“So, as we went around the circle, sharing what was going on, I found out that the other guys in my ‘outplacement group’ didn’t have any meetings lined up. Nothing! I couldn’t believe it. If I hadn’t had an appointment set up for the Monday after I was fired, I would have been going crazy.”
LoneTree Bank fired John in late June. He was a successful senior-level sales leader responsible for one of the bank’s core product sales forces. As we settled into our lunch, he shared the progression of events. The termination wasn’t as much of surprise to him as it had been to others let go that month and it was still a surprise.
Ten weeks and several job possibilities later, from a standing start, John started work in a comparable position at a larger company, 2,500 miles away. If we were talking car racing here, John would have run like a Top Fuel dragster, off the line in a blink, engine deafening, tires spinning, down the track in three something seconds, chute out, thanks very much. TEN WEEKS in the worst banking industry job market in recent history. At full speed, he was running more than 2 appointments a day. How did he do this while others didn’t?
Raw energy and drive. You’d expect that. Compared to the folks fired the same day, or in the months before or after, John is over the top. But that’s table stakes.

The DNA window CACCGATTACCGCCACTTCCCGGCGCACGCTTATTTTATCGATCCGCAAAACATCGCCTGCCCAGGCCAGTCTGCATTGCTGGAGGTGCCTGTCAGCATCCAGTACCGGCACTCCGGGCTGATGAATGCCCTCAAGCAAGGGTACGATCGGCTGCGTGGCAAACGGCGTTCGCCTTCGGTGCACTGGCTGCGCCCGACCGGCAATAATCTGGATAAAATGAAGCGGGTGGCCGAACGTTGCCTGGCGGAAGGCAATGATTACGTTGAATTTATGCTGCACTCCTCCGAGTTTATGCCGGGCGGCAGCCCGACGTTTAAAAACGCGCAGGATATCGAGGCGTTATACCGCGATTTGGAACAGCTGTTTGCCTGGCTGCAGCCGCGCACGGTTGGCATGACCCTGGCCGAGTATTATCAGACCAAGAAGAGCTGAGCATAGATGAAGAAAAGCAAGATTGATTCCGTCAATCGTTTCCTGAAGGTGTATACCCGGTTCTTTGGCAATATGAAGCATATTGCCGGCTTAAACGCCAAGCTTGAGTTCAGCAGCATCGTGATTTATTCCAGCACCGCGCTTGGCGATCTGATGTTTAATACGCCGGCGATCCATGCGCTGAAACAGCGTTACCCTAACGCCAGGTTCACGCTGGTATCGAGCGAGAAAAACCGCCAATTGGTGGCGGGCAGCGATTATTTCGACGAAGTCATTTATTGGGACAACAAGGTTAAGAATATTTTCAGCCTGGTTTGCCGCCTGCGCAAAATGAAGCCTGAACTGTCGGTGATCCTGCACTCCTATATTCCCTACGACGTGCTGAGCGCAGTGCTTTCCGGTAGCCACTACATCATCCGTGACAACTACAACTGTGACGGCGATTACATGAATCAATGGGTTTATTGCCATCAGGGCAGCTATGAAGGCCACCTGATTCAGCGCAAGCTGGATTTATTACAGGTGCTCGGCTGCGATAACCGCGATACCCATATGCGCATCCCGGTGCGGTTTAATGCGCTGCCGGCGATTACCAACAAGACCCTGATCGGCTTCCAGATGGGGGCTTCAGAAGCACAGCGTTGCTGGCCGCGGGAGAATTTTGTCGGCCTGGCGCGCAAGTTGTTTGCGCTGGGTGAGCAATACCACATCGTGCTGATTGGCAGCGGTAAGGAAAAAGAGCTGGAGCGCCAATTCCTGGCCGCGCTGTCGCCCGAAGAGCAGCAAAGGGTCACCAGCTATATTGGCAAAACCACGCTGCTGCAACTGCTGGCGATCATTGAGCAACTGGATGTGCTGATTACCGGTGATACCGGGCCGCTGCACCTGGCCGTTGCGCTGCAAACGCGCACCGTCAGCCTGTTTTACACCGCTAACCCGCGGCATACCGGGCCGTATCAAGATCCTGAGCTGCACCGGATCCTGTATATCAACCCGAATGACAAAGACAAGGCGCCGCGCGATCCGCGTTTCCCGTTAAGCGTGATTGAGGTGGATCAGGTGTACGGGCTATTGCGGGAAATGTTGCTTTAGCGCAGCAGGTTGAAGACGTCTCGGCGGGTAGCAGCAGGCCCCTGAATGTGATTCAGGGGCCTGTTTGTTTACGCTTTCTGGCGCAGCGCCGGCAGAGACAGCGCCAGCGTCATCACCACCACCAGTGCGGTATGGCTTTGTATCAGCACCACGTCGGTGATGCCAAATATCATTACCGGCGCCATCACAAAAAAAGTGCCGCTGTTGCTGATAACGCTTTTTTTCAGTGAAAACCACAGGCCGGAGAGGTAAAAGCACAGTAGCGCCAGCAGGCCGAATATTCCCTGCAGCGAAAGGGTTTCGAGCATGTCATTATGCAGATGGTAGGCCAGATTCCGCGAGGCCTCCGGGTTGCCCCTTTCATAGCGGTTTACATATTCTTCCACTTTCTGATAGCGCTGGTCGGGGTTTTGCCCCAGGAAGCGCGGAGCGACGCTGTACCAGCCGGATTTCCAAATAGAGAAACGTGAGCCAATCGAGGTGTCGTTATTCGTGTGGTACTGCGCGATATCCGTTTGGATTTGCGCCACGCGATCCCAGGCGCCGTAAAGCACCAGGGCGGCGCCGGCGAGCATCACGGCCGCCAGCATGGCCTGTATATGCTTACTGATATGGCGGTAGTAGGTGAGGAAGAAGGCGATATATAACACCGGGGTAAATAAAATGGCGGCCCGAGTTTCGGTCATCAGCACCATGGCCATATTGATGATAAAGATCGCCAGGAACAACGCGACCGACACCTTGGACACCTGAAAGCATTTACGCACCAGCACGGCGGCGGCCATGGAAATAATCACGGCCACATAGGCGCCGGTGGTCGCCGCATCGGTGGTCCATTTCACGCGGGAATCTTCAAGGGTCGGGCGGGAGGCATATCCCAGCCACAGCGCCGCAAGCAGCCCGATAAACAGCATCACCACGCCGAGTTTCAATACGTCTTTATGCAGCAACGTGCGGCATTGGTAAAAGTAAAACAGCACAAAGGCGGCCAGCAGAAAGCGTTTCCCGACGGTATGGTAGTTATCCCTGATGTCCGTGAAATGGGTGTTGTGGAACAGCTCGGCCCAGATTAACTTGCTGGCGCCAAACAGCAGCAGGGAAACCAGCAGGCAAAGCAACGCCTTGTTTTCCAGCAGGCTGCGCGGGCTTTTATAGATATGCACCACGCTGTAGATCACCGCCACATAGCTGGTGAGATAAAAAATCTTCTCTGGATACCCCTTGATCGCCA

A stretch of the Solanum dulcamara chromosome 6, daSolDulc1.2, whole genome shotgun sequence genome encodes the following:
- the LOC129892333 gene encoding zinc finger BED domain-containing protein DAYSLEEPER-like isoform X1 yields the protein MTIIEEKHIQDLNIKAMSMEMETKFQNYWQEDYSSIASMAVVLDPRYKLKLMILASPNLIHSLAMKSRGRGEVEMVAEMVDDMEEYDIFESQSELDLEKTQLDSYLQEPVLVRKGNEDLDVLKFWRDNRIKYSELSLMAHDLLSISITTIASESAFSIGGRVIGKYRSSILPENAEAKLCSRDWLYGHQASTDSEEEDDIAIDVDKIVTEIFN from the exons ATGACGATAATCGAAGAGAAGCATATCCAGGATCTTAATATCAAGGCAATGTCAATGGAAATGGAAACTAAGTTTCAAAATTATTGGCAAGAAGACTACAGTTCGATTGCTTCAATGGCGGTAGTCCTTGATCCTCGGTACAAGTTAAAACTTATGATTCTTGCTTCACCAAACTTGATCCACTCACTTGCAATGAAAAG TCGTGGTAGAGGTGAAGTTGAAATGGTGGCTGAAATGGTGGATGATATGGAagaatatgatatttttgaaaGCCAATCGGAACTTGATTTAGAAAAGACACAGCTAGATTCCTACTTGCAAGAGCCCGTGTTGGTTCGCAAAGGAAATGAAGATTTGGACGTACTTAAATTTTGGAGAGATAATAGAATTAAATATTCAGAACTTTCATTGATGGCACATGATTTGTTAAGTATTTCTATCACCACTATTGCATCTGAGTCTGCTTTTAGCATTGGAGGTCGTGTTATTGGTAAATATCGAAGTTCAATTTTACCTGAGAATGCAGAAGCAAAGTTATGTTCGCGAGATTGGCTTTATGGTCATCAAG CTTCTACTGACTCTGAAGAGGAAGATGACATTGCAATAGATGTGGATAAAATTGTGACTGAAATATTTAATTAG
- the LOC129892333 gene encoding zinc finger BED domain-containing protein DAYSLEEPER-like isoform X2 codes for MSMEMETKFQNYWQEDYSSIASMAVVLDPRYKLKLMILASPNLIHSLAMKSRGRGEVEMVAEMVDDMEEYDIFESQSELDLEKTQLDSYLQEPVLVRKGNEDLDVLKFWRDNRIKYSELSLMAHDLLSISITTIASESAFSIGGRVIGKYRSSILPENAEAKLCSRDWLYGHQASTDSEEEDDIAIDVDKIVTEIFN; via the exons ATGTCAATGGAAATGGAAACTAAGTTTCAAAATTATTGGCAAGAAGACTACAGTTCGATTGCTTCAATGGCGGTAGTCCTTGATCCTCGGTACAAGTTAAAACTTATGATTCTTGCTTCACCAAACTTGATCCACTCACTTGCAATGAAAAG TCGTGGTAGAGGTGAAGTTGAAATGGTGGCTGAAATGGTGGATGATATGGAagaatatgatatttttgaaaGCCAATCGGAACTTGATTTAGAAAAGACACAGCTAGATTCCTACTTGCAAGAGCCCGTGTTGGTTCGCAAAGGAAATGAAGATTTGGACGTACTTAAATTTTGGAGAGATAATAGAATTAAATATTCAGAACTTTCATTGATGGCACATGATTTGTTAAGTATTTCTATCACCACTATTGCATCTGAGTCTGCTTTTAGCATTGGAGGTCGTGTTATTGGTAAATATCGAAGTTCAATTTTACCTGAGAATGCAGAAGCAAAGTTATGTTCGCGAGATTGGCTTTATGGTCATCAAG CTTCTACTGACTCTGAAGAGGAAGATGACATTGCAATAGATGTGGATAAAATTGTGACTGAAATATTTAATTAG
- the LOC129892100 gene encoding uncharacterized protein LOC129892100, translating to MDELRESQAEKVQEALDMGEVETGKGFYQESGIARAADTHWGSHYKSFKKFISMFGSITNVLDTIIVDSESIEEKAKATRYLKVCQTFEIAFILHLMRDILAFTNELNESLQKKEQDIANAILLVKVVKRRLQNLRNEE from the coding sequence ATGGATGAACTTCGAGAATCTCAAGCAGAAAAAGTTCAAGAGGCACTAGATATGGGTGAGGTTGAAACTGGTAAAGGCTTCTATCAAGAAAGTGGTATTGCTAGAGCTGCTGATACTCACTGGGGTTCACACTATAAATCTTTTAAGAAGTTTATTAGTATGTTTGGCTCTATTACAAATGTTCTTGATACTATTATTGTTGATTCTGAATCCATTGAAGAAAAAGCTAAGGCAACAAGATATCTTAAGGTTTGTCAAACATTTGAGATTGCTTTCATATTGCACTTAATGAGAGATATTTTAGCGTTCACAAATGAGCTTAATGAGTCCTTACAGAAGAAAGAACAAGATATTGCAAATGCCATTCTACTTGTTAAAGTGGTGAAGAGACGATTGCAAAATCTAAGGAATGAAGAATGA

Great network? Yup. He’d built a good one and he called EVERYBODY he knew to ask for perspective, to test ideas, and to encourage introductions. OK, this is a little more advanced, but not surprising. You’d expect senior level guys to have good networks and to engage them.
The really boffo element to his strategy? Ideas.
While the “other guys” in his outplacement group played traditional check-the-job lists “demand fulfillment” sales games, John led with ideas. He created demand.
- He looked at his strengths, all aspects, from professional degrees to experience to his networks. He identified three types of companies in which he thought they would help: (1) Banks, (2) consulting firms, and (3) certain technology and industrial companies.
- He developed specific ideas for all three – here’s a gap I see, here’s my idea to address the gap, here’s why you should hire me to do it. He tested his ideas with people in his network – “here’s what I’m thinking, what are you seeing, how would you change this…?”
- He launched himself at his market. For example, as he said over coffee, “I am networking like CRAZY to get in front of partners in all of the consulting firms on my list where ever they are – networking events, anywhere. I pitch the ideas and I’m getting invitations to come in for more discussion.
A spectacular, text book “demand creation” sales campaign. Ten weeks.
Like prospective employers, clients and prospects value suppliers who bring them ideas, who show them new ways to do their businesses better. They are less inspired by sales people who show up asking questions to identify needs they already know they have. Lead with ideas. (And build good networks!)
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